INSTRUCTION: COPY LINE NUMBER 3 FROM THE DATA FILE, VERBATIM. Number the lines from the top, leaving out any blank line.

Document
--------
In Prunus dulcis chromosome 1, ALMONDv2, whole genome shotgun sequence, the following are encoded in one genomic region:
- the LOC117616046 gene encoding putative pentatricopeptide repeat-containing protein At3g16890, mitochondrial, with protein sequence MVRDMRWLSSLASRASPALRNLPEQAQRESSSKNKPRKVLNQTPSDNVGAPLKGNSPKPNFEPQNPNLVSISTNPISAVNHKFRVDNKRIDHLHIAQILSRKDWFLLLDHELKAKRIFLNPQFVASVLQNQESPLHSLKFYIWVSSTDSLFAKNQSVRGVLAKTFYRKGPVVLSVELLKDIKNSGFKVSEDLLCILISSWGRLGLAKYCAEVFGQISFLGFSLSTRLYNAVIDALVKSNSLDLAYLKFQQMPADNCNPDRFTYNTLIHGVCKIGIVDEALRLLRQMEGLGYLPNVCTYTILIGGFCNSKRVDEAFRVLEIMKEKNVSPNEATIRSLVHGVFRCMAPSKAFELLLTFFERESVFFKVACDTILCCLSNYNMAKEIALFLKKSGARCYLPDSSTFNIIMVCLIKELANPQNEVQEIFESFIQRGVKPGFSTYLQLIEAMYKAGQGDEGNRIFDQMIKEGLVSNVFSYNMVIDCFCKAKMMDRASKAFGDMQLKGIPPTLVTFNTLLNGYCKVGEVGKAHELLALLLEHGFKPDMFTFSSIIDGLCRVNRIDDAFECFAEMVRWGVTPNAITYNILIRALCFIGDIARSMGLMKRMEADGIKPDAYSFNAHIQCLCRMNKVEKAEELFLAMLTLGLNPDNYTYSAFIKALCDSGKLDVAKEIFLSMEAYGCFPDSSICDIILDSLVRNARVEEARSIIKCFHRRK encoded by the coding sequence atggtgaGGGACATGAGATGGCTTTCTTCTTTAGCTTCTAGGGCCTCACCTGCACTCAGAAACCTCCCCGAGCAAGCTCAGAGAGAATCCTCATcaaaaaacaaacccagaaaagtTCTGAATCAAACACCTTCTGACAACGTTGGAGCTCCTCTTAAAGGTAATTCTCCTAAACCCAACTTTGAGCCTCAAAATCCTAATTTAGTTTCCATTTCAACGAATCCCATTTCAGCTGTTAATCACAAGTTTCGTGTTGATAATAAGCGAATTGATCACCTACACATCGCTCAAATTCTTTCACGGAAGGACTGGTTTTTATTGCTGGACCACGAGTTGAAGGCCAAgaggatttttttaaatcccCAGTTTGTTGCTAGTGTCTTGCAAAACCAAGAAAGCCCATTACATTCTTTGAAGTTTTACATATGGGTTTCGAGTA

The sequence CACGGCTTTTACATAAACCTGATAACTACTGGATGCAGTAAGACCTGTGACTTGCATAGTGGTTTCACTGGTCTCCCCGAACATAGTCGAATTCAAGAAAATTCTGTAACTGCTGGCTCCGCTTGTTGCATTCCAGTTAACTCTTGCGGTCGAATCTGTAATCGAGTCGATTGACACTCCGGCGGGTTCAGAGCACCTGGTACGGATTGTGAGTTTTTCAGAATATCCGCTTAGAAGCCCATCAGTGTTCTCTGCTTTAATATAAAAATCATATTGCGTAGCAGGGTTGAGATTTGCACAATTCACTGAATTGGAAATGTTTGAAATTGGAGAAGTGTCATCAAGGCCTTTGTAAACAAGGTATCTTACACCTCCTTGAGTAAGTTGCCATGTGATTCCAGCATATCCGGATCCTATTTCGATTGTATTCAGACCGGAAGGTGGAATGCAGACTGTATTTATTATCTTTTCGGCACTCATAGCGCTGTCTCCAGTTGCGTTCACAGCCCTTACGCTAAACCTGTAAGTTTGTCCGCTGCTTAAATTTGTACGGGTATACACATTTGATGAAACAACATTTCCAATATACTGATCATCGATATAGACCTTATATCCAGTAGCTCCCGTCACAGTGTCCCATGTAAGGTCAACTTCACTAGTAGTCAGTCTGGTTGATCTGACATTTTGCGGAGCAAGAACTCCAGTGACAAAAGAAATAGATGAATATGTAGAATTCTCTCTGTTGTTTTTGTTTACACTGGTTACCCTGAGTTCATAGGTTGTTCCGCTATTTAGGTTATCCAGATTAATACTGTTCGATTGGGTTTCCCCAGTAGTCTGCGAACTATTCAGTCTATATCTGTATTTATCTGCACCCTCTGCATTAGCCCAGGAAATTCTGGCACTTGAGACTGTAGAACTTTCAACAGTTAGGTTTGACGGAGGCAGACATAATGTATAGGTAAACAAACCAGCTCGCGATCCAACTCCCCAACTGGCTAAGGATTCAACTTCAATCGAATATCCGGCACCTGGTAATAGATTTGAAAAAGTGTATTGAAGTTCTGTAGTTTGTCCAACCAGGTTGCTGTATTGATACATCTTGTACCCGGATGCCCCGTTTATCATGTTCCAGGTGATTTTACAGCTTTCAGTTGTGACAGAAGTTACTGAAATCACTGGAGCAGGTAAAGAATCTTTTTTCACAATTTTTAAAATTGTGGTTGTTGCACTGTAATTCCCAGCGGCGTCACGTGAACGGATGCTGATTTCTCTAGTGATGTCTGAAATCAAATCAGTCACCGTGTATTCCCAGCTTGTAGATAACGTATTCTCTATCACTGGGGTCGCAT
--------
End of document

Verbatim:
The sequence CACGGCTTTTACATAAACCTGATAACTACTGGATGCAGTAAGACCTGTGACTTGCATAGTGGTTTCACTGGTCTCCCCGAACATAGTCGAATTCAAGAAAATTCTGTAACTGCTGGCTCCGCTTGTTGCATTCCAGTTAACTCTTGCGGTCGAATCTGTAATCGAGTCGATTGACACTCCGGCGGGTTCAGAGCACCTGGTACGGATTGTGAGTTTTTCAGAATATCCGCTTAGAAGCCCATCAGTGTTCTCTGCTTTAATATAAAAATCATATTGCGTAGCAGGGTTGAGATTTGCACAATTCACTGAATTGGAAATGTTTGAAATTGGAGAAGTGTCATCAAGGCCTTTGTAAACAAGGTATCTTACACCTCCTTGAGTAAGTTGCCATGTGATTCCAGCATATCCGGATCCTATTTCGATTGTATTCAGACCGGAAGGTGGAATGCAGACTGTATTTATTATCTTTTCGGCACTCATAGCGCTGTCTCCAGTTGCGTTCACAGCCCTTACGCTAAACCTGTAAGTTTGTCCGCTGCTTAAATTTGTACGGGTATACACATTTGATGAAACAACATTTCCAATATACTGATCATCGATATAGACCTTATATCCAGTAGCTCCCGTCACAGTGTCCCATGTAAGGTCAACTTCACTAGTAGTCAGTCTGGTTGATCTGACATTTTGCGGAGCAAGAACTCCAGTGACAAAAGAAATAGATGAATATGTAGAATTCTCTCTGTTGTTTTTGTTTACACTGGTTACCCTGAGTTCATAGGTTGTTCCGCTATTTAGGTTATCCAGATTAATACTGTTCGATTGGGTTTCCCCAGTAGTCTGCGAACTATTCAGTCTATATCTGTATTTATCTGCACCCTCTGCATTAGCCCAGGAAATTCTGGCACTTGAGACTGTAGAACTTTCAACAGTTAGGTTTGACGGAGGCAGACATAATGTATAGGTAAACAAACCAGCTCGCGATCCAACTCCCCAACTGGCTAAGGATTCAACTTCAATCGAATATCCGGCACCTGGTAATAGATTTGAAAAAGTGTATTGAAGTTCTGTAGTTTGTCCAACCAGGTTGCTGTATTGATACATCTTGTACCCGGATGCCCCGTTTATCATGTTCCAGGTGATTTTACAGCTTTCAGTTGTGACAGAAGTTACTGAAATCACTGGAGCAGGTAAAGAATCTTTTTTCACAATTTTTAAAATTGTGGTTGTTGCACTGTAATTCCCAGCGGCGTCACGTGAACGGATGCTGATTTCTCTAGTGATGTCTGAAATCAAATCAGTCACCGTGTATTCCCAGCTTGTAGATAACGTATTCTCTATCACTGGGGTCGCAT